It’s probably an understatement to say associations have been “coping” with shifting revenue models during the past several years. In some cases, associations have been blindsided by changing revenue models. Event and meeting revenue took a major hit in 2020, and it convinced many association execs that relying on a single revenue stream like events or membership was unsustainable – even if that revenue had been steady for decades.
For those who were experiencing declining membership or feared that they might soon be, making significant changes to their revenue models seemed imperative. Almost everyone started scrambling to develop non-dues revenue to diversify their income against future upheavals like the pandemic.
As the focus has shifted, however, from membership dues as a primary funding option to non-dues revenue as a more diverse funding option, perhaps it’s time to explore what a changing revenue model might do to your mission and purpose. The shift raises several questions.
If you are collecting more money from education, trade shows, or other non-dues sources than from membership dues, does your membership suffer? Can you truthfully say that you’re still a membership organization? And if you’re no longer an individual membership organization, how does your new focus affect your mission?
One association we follow has slowly changed its focus from membership to education. It still operates a membership function, but resources within the organization are primarily dedicated to its educational and research programs. The association seems to be betting that education and research will continue to create the revenue it needs well into the future. As a result, the association has changed its mission from exclusively serving members to serving members and the industry to serving the profession as a whole.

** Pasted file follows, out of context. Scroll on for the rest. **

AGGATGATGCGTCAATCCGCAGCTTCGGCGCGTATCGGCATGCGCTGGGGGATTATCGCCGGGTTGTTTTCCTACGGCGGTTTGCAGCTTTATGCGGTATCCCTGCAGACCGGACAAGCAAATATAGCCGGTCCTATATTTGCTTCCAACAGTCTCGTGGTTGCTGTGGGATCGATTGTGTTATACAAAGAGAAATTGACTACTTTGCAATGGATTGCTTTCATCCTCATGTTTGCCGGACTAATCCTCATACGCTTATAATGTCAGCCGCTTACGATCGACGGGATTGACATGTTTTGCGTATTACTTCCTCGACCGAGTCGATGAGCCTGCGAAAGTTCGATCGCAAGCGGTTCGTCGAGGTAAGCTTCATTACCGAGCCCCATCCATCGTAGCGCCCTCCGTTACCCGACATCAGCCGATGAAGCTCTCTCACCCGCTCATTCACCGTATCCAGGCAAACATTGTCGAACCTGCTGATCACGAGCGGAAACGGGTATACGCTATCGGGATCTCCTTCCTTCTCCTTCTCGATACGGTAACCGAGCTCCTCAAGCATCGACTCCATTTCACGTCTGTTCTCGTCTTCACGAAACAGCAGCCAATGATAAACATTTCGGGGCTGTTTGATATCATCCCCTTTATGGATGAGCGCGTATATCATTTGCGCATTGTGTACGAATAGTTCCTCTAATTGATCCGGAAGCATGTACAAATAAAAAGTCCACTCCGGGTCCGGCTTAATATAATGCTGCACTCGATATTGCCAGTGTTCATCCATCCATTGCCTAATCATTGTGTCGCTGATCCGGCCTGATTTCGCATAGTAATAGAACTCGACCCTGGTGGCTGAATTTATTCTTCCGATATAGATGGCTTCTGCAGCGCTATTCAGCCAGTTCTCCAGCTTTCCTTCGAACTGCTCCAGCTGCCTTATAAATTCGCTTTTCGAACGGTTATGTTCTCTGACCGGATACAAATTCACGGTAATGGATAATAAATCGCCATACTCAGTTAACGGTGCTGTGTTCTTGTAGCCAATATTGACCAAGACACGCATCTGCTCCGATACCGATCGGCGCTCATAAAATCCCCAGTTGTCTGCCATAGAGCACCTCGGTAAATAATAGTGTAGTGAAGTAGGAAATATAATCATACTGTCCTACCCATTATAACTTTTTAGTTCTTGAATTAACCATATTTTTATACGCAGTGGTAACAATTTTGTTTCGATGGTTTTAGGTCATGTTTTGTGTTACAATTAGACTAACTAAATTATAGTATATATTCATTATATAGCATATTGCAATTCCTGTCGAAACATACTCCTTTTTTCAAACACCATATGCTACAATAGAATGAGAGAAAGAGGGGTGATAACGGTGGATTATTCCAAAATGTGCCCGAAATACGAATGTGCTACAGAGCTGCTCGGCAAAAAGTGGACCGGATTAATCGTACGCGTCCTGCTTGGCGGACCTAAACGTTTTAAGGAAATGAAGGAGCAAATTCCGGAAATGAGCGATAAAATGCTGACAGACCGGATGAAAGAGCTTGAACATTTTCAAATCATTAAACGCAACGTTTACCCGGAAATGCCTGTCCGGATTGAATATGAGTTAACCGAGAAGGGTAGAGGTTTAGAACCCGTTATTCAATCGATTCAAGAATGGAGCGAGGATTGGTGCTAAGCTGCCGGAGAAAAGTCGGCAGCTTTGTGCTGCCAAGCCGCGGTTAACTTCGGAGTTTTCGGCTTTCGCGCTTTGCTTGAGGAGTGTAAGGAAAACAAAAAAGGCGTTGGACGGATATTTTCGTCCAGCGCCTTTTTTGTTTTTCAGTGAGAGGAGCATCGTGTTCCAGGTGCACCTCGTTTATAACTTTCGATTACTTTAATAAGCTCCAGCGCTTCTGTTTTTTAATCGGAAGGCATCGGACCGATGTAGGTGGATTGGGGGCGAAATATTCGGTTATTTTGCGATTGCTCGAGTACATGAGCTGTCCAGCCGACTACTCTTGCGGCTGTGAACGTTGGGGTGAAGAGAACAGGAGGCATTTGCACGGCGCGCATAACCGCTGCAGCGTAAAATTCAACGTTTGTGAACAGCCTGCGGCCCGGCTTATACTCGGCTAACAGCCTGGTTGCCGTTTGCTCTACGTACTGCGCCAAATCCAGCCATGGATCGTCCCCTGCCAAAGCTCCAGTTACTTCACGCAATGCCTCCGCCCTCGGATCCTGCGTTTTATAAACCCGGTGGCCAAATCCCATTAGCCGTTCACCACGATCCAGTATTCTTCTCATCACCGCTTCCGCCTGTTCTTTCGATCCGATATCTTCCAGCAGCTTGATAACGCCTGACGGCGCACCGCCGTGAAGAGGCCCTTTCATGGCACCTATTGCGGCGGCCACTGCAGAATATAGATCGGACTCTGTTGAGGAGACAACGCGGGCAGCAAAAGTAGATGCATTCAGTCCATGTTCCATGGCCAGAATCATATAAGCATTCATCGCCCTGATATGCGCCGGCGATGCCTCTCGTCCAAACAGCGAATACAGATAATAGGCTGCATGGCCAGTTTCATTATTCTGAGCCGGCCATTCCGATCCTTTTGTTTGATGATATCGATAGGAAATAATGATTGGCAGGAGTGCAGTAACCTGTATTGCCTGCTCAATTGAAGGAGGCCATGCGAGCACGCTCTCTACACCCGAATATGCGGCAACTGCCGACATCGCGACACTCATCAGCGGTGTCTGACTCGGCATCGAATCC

If you are considering how your new revenue streams might affect your mission, here are 5 questions to ask:
- What does membership in your association mean?
501(c)6 associations were, by definition, founded to serve their members and support their members’ business activities. It’s one of the features that differentiate them from 501(c)3 charitable organizations. In addition, their purpose was to promote their common interests and improve business conditions, not to engage in business for profit.
These days, membership includes professional credentials, a list of benefits, discounts on programs and publications, networking opportunities, certifications, and inclusion in a professional group. Advocacy efforts can be seen to affect the entire profession, not just members, but are offered by most associations.
Associations that are increasing their membership levels serve thriving industries and offer benefits that are both valuable to their members and cannot be found anywhere else. What is the outlook for the number of potential members in your industry in the next 10 years? Even if they all join, would it be enough to keep your association financially healthy?
You have a number of pricing options available – tiered membership levels, all-access passes, free trial memberships, and subscription models – as well as several payment plans – auto-renewal, installment payments, expired payment updaters, and saved payment information. If you aren’t meeting your members’ needs, however, new pricing options and payment plans won’t help.
- Can you manage without membership dues?
If you serve an IMO that is considering modifying its membership structure, one of the first questions you might ask is how much revenue membership brings in each year. If it’s a substantial portion of your total revenue, there might not be a good reason to stop offering it.